birthday of Mieczyslaw Weinberg on December 8, 2019.
Renate Eggbrecht has recorded all 3 violin Sonatas
Kenneth Hamilton (piano)
of the Month
LOSY Note doro
Now Everyone Thanks God
Support us financially by purchasing this from
Karl KLINGLER (1879-1971)
Violin Concerto in E major (1907) [39:21]
Viola Sonata in D minor (1909) [42:59]
Bavarian Radio Symphony Orchestra / Volker Schmidt-Gertenbach
Ulf Hoelscher (violin)
Karl Klingler (viola), Michael Raucheisen (piano)
rec. 1979, Herkulessaal der Residenz München (Concerto), no details for the Sonata MDG 642 2103-2 [82:31]
For those not familiar with him, Karl Klingler was a violinist, deputy concertmaster of the Berlin Philharmonic under Arthur Nikisch, composer and teacher. I'd only heard of him in connection with the Klingler Quartet. Born in Strasbourg in 1879, he studied the violin from the age of seventeen with Joseph Joachim, and composition with Max Bruch and Robert Kahn. Later he was to succeed Joseph Joachim in his Berlin professorship. The Klingler Quartet, formed in 1905, preserved the tone quality and music style of the Joachim Quartet. Klingler was called up for military service in World War 1 and the ensemble was temporarily disbanded, resuming its concert-giving and recording activities when hostilities ceased. As a composer, Klingler’s works include chamber music, songs and the Violin Concerto in E major we have here. He died in 1971, aged ninety-one.
The composer was in his late twenties when he wrote the E major Violin Concerto in 1907. That same year he premièred it with the Berlin Philharmonic. It's a lush, romantic piece, set for large orchestral forces, and Brahms seems to be an abiding influence. A lengthy orchestral tutti, where the composer sets out his stall, precedes the soloist's first entry. I found the movement's melodic largesse immensely appealing. It's certainly the work of an accomplished violinist, such is the technical virtuosity called for, with its breath-taking scale passages into the higher reaches and fiendish double-stops. The attractive Adagio, which follows, has a certain nobility. The soloist's pleading theme is tender, ardent and song-like. Klingler rounds the concerto off with a finale of wit, glee and gleam. I must comment on Ulf Hoelscher's impressive technique, surmounting every obstacle with consummate ease. He also possesses a beautifully rich tone and impeccable intonation. The work could have no better advocate.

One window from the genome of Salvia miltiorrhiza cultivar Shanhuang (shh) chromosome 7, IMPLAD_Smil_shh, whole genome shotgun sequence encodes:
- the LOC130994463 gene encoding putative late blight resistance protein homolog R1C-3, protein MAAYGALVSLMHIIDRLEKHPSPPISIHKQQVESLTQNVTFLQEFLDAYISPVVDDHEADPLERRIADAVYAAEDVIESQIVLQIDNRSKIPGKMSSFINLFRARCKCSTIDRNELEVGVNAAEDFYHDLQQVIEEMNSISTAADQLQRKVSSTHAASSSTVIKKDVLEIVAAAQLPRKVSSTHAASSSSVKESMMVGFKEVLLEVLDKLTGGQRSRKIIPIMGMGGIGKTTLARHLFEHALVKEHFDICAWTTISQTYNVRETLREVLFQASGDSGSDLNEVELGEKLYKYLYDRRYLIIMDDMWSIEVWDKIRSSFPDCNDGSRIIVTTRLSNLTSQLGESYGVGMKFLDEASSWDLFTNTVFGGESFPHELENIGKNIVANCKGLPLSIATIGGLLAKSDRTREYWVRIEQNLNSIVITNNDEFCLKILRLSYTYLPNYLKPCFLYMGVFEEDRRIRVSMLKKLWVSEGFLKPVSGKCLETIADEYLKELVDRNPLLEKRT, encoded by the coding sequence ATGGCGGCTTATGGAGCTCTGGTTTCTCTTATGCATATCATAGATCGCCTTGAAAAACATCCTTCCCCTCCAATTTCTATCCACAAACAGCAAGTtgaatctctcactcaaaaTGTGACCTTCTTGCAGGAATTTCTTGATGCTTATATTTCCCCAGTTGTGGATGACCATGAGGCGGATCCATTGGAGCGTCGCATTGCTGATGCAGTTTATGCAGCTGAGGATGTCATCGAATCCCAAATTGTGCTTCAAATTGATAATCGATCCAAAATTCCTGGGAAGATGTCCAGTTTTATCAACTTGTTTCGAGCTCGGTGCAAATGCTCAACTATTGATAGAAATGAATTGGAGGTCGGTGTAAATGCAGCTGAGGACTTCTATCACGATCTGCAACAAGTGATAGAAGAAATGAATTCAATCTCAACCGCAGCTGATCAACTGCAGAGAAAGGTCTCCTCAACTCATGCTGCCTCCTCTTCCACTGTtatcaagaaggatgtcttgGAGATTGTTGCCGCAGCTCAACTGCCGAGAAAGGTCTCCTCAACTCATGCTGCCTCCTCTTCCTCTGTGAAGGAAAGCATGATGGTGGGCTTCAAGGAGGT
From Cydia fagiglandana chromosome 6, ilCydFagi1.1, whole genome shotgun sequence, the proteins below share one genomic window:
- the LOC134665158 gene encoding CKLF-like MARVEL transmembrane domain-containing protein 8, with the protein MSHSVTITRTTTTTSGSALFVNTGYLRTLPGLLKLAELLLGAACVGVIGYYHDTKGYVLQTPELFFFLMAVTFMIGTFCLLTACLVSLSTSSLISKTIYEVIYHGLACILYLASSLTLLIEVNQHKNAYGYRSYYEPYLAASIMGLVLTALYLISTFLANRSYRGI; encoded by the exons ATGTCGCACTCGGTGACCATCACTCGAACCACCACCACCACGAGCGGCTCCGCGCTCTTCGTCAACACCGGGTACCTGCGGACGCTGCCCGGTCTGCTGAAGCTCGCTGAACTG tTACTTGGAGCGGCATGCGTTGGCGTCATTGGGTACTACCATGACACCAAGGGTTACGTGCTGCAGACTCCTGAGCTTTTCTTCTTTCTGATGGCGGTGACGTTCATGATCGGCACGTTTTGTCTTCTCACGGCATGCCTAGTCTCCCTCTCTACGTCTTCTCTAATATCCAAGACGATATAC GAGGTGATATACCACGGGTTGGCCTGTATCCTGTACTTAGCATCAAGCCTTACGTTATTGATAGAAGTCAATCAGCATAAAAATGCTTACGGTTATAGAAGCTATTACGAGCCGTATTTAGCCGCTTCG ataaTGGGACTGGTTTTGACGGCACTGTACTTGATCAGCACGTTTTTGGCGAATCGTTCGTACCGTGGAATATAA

Two years later in 1909 came the Sonata for Viola and Piano. Klingler was equally proficient on this instrument as on the violin. In this performance he takes the viola part, partnered by Michael Raucheisen. The work is structured in four movements. The opening moderato is a rhapsodic, passionate narrative between both instruments. The allegro second movement sounds very Brahmsian to my ears. It’s a scherzo in all but name. The song-like slow movement has a bitter-sweet quality. Klingler’s old-fashioned portamenti may not be to everyone’s taste, sounding rather ungainly at times, and we must also forgive him the occasional intonation lapse. The final movement has determined buoyancy, giving way to more elegiac sections.
The recordings are issued in MDG's 'Archive' series. The concerto was recorded back in 1979, but sounds freshly minted. The provenance of the recording of the Sonata for Viola and Piano cannot be determined. The sound quality is fairly dimly recessed, but perfectly acceptable. It constitutes a priceless recorded document and, as such, I'm immensely grateful for its issue.
Founding Editor Rob Barnett Editor in Chief
John Quinn Seen & Heard Editor Emeritus Bill Kenny MusicWeb Webmaster
David Barker Postmaster
Jonathan Woolf MusicWeb Founder Len Mullenger